The dollar-cost averaging vs. lump-sum investing debate is an important one for investors, especially when you find yourself wondering what to do with a larger and larger amount of hard-earned savings.
The premise of the debate goes: Should you invest all your money at once — or spread it out over a predetermined period?
This question often comes to the fore during periods of market volatility, most recently caused by economic recessions (as in 2008/2009) or a pandemic (2020).
But which investment strategy — dollar-cost averaging vs. lump sum — would help most when entering the market during such volatile periods?
While dollar-cost averaging (DCA) has its advantages (as we’ll discuss), lump-sum investing allows long-term investors to better maximise returns and minimise risks in a diversified portfolio.
A study by Vanguard found that with a 60/40 portfolio (60% stocks and 40% bonds), lump-sum investing outperformed dollar-cost averaging 67% of the time over 6 months and 92% of the time over a year.
This is because lump-sum investing helps you take advantage of the compounding effect right away — your money grows and multiplies immediately.
Similarly, lump-sum investing is the best when the market is rising, and the statistics show that the market rises more than it falls (74% to 26%, as we’ll cover more below). Also, when combined with diversification, lump-sum investing can also greatly minimise your risk exposure.
In this article, we’ll consider:
- What (exactly) is dollar-cost averaging?
- Why do investors employ dollar-cost averaging?
- What (exactly) is lump-sum investing?
- The case for lump-sum investing
- Dollar-cost averaging vs. lump-sum investing
- Diversification: A better way to reduce risk
1. What (exactly) is dollar-cost averaging?
There are several common misconceptions about dollar-cost averaging that unfortunately have made the rounds. Here, we need to dispel them.
The first thing to clarify is that the dollar-cost averaging strategy is not attempting to time the market.
Those that try to time the market work to predict the price movements of stocks. Historically, investors who time the market have had little success over the long run. A 2019 research by Dalbar Inc. shows that mutual fund investors who time the market have underperformed the market by 5% points over the previous 30 years.
There are also misconceptions about the exact definition of this strategy. We define it as such: Dollar-cost averaging is an investment strategy where an investor chooses (deliberately) to invest money available now (investable cash) over a predetermined period of time.
The key phrase above is “available now.”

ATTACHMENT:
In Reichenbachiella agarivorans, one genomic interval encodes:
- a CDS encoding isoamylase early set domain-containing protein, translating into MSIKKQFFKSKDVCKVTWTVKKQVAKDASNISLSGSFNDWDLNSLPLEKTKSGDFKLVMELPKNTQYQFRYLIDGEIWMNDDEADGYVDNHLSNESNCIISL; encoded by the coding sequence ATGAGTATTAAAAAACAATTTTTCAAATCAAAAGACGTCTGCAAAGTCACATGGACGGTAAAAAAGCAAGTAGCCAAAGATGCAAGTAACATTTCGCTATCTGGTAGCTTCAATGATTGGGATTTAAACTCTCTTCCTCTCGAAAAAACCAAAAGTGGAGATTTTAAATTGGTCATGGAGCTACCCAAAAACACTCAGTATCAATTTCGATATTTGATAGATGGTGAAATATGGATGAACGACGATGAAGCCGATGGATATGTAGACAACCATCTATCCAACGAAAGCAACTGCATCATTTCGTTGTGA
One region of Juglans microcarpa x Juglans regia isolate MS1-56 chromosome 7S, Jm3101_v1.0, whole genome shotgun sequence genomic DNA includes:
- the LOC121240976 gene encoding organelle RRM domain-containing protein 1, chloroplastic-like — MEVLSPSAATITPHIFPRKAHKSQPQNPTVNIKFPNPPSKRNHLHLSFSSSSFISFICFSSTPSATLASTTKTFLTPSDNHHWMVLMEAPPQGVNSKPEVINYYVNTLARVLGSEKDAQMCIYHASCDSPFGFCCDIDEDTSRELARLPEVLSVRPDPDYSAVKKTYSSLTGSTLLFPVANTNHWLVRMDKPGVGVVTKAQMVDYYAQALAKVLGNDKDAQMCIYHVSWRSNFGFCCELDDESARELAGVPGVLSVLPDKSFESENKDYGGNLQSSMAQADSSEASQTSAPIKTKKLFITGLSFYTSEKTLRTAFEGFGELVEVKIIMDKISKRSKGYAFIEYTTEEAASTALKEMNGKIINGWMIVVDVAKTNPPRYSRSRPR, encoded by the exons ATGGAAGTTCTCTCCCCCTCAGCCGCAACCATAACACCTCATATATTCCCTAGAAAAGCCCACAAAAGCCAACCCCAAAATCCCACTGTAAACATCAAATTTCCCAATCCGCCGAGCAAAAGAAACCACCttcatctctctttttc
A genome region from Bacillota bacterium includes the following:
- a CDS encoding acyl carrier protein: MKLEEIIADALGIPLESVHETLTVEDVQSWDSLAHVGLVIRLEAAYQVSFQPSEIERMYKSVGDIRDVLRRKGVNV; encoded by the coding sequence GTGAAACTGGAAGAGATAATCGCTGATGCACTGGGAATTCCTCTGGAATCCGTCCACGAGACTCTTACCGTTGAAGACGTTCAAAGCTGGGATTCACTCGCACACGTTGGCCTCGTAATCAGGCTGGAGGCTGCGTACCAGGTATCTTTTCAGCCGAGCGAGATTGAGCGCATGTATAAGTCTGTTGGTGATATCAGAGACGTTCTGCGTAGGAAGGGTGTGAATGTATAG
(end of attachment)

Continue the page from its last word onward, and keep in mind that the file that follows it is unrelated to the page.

If an investor invests every 25th of the month because that is his payday, that is not dollar-cost averaging.
Dollar-cost averaging is when an investor with $10,000 right here and now decides to invest it on the 25th of every month for the next six months rather than invest everything now.
2. Why do investors employ dollar-cost averaging?
Given proven levels of lower performance, why would any investor want to proceed with a DCA strategy?
There are several reasons why DCA has gained its current following.
A cautious strategy for volatile markets
During uncertain economic times, the market tends to become very volatile. This volatility can be intimidating.
For example, about 25% of all trading days in 2020 had price swings of 3% or more for the S&P 500. During the most volatile trading days, stock prices tend to fall fast, events that an emotional investor may not be able to stomach easily.
This is where dollar-cost averaging can help investors get more price stability in such market conditions, and it can be achieved by simply employing basic mathematics.
Let’s consider Investor A, who chooses to invest $120,000 in Vanguard S&P 500 ETF (VOO) over six months — that is $20,000 at the end of every month.
If the price of VOO continues to fall over that six months, Investor A will have more shares every new month than the previous month at the same price — $20,000. Investor A would end up acquiring more shares than if he/she spent the $120,000 at once.
Therefore, some investors believe dollar-cost averaging is the best investment strategy in uncertain economic times when the stock market is experiencing high volatility. As the prices fall, you can get more shares at the same price.
Dealing with the fear factor
Many investors who have trouble staying the course and keeping their emotions in check might prefer to spread out their investments over many months. In this way, spreading out investments is also equivalent to spreading out the emotional cost.